“Did you buy her story?” asked the young man, who had been taking notes. He wore a dark black robe that marked him as a full mage. To the colonel, they seemed to get younger and younger every year.
The colonel looked down at the paperwork on his desk. “Hilda Brant is a loyal citizen.”
“But she was a mercenary.” The mage’s voice rose to a squeak.
The colonel looked at the mage and frowned. “You know that most of our mercenaries were fighting in the Dragon wars. They might not be of the aristocratic class, but they are hard fighters and loyal to a fault.” He didn’t like where this discussion was going.
“So what do you know of her personally?” The mage settled back into his chair and watched him closely.
“Why are you asking?” The colonel fiddled with the quill pen in his hand. He set it down in its stand and put his full attention on the mage.
The mage began to shuffle his papers. “Lord Barton has a lot of support in this city.” He looked down and avoided the colonel’s eyes.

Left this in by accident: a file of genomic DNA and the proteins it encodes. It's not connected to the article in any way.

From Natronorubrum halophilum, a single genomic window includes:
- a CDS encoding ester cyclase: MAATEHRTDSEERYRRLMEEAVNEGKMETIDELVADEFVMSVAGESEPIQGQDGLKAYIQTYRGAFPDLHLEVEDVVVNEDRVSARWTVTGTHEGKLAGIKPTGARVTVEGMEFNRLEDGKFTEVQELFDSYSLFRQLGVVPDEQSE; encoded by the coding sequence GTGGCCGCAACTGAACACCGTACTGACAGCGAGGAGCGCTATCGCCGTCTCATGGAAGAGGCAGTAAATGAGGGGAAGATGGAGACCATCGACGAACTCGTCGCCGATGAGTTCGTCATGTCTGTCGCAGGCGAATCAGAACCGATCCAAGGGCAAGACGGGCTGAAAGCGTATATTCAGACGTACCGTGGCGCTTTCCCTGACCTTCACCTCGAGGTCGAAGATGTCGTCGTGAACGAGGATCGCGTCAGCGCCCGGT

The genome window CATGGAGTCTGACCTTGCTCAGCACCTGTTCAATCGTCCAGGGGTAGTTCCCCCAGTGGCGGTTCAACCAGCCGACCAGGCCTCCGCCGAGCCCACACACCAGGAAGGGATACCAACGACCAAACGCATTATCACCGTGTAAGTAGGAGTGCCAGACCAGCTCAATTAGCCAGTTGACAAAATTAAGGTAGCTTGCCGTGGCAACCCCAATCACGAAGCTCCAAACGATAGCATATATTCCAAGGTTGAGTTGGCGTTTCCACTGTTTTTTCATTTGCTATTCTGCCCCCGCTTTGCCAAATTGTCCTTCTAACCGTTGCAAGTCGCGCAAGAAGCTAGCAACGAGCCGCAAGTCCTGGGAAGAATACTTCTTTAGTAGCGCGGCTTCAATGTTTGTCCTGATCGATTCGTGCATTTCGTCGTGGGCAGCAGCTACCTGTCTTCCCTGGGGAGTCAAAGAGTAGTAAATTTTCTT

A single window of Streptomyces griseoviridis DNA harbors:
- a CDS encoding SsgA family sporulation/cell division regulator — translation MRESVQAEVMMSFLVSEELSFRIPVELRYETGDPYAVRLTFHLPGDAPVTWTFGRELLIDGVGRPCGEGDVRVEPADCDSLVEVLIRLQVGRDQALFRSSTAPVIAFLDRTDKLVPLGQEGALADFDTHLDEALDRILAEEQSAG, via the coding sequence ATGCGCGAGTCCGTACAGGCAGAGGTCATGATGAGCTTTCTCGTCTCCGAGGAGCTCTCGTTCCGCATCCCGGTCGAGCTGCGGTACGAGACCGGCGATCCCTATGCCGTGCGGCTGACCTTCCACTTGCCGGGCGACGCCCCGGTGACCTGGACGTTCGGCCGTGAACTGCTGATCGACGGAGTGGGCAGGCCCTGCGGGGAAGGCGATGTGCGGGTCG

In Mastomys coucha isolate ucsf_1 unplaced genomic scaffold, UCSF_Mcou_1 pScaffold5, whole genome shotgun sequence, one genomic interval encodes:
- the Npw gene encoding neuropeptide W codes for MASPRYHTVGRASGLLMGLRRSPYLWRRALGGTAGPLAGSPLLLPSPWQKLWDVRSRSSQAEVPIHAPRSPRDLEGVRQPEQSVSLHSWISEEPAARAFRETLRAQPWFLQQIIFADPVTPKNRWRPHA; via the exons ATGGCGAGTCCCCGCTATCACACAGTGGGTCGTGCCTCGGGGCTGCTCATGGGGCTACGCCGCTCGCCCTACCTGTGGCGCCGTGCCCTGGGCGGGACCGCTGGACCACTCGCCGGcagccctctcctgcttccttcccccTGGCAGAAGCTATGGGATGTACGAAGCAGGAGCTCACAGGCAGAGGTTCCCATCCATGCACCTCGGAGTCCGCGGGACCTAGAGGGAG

“And where do you stand?” asked the colonel. This time he was on the offensive.
“With King and country, of course,” said the mage. He looked up and smiled. It seemed just a little insincere. The colonel didn’t say anything. Soon the mage got bored of baiting him, or so the colonel assumed.
The mage stood up, pulled on his black cloak, and walked behind the colonel. The colonel turned to watch him. He still had his instincts that told him to keep his back safe.
The mage put his hand on a board in the wall, a panel opened, and he walked through. The panel closed silently behind him. The colonel knew of the hidden passageways. It made him more cautious to know that there was one that led to his office and opened behind his back.
Anyone at the peephole could see what he was signing. This mage was too open about showing him the panel. He noted it for future use.
Even more troubling, the young mage had been checking his loyalties. He would have to be very careful. Maybe Hilda was right. Maybe there was a coup in the offing.
He cleared his mind, sighed, and grabbed a quill pen that dripped ink stain on the papers on his desk. He began signing supply orders.
Josephine listened to the retired mercenaries sing a bawdy song about love gone wrong. She smiled as she listened to the words and hummed. In her hand was a scroll. The messenger had said it was from Koenistadt
She sat on the bench in front of the inn, untied the ribbon, and unrolled it. She read.
Michael had arrived safely in Koenigstadt with Hilda, Davi, and Kayla. Soon he would be home. He missed the Inn and her.
She smiled sadly, put the scroll in her apron pocket, and walked into the kitchen.